Mental Stress

Chronic heart failure in the elderly has a poor prognosis, but is this made worse if one is subjected to chronic stress vs. if they weren’t?

We surely know that chronic stress can contribute to the development of coronary artery disease.

You may also know that coronary artery disease is a risk factor or can lead to chronic heart failure.

However, what about a direct causal relationship between anxiety or stress, and a worsening of a pre-existing longstanding heart failure?

Another intriguing point to consider is the effect of a new-onset, deeper level of chronic stress on chronic heart failure that’s already been in the severe range.

An analogy might be this: How damaging can jumping with a knee – that’s already been mangled through-and-through from a ski accident – actually be?

In other words, the knee is so shredded that it couldn’t get any worse even if the patient began jumping.

What Exactly Is Chronic Heart Failure?

• An ongoing situation in which the heart does not pump enough blood with each beat for optimal oxygenation of the body.

• The heart’s “squeezing” is weak. Each beat ejects an inadequate amount of blood. The lower the left ventricular ejection fraction, the less blood that is pumped out. This is systolic heart failure.

• However, in diastolic heart failure, the pumping action is okay, but the heart does not fill with enough blood to be pumped out. The net result, then, is an insufficient amount of blood being pumped out.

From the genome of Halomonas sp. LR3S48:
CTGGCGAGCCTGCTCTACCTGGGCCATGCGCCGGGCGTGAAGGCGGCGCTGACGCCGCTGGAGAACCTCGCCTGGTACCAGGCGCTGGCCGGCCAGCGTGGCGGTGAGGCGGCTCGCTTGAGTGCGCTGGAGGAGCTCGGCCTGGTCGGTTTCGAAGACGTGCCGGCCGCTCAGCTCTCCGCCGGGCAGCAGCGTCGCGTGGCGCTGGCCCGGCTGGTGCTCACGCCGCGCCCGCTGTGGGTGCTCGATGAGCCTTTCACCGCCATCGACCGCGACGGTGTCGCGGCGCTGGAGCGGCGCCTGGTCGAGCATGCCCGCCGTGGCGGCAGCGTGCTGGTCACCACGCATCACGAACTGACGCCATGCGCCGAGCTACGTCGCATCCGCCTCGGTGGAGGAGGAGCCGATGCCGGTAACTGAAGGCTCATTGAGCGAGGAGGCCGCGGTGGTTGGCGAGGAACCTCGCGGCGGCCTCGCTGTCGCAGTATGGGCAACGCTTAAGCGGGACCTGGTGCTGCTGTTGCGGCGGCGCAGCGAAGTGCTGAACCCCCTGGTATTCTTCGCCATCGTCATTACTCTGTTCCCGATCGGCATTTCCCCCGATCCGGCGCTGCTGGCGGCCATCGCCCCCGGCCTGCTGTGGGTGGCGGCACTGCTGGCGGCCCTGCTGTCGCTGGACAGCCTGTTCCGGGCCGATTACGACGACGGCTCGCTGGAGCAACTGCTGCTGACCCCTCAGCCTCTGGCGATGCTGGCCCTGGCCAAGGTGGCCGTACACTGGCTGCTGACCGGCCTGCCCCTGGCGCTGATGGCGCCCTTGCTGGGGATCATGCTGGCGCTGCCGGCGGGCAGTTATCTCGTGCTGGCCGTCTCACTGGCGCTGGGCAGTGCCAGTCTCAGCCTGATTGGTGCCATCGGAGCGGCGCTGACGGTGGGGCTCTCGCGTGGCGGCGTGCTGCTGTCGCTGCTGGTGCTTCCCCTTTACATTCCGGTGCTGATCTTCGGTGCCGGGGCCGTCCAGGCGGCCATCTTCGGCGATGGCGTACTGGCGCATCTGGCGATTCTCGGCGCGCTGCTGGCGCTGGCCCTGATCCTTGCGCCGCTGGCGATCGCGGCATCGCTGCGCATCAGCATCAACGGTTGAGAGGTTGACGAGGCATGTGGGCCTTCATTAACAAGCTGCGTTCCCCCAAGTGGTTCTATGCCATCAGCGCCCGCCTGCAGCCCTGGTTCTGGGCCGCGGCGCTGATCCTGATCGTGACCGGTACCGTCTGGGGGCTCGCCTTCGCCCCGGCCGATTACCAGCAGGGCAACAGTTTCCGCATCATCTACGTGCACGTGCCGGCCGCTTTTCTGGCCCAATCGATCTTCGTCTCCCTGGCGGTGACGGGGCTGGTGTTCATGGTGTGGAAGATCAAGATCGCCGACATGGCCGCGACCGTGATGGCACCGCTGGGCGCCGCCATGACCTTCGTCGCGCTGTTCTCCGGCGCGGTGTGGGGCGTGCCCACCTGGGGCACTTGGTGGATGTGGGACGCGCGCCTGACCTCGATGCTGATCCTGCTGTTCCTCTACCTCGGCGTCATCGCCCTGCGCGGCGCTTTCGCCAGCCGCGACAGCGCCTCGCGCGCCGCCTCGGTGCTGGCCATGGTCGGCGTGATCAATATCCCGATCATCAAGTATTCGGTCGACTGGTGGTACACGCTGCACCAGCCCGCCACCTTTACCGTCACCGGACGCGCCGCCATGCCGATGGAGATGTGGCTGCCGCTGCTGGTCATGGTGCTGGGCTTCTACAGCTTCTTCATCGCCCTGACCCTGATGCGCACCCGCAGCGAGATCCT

Can a person’s longstanding heart failure be bad enough such that new stress in their life would have no effect, just like jumping on a destroyed knee joint would not make it any worse because it’s so damaged already?

“This is a challenging question to answer with great certainty,” begins George Ruiz, MD, chief of cardiology at MedStar Union Memorial and MedStar Good Samaritan Hospitals, who specializes in the care of adults with advanced heart failure, pulmonary hypertension, congenital heart disease and heart disease during pregnancy.

Dr. Ruiz explains, “I think it’s more helpful to understand how the mind and the heart impact each other.

“Heart failure often impacts a patient’s ability to meet their daily demands – this can lead to escalating mental health issues which we know can adversely impact prognosis.

“Providers of care often overlook mental health issues in CHF patients. Treating these issues can improve patients’ quality of life, which is super important for both patients and their families.

“Regular health maintenance can also have an impact – a focus on diet, sleep habits, avoidance of alcohol and other depressants can also improve patient’s overall well-being.

“Heart failure impacts all aspects of a patient’s life. Therefore, it would not be far-fetched that improving mental health would also improve the body’s resilience and ability to cope with CHF.”

Baseline Mental Stress vs. Worsening Mental Stress

The patient may have always been a worry wart of sorts, rather than the type who has a “mellow as a clam” disposition.

So the variable then becomes a new situation in their life that intensifies their baseline stress and anxiety levels.

There are no conclusive studies that can quantitate a causal relationship between the worsening of chronic heart failure with additional mental stress or anxiety in the person’s life (e.g., losing home to foreclosure; just learned grandchild is dying from cancer; adult child with two preschoolers loses job/evicted from apartment and moves into the patient’s home).

The inconclusive nature is especially true with subsets of longstanding heart failure, such as stage 4 disease, or in patients over 80, or in patients who do very little exercise.

Dr. Ruiz also treats patients with congenital heart disease and heart disease during pregnancy. From 2006 to 2007 he served as a White House Fellow and was a special assistant to the Secretary of Veteran Affairs.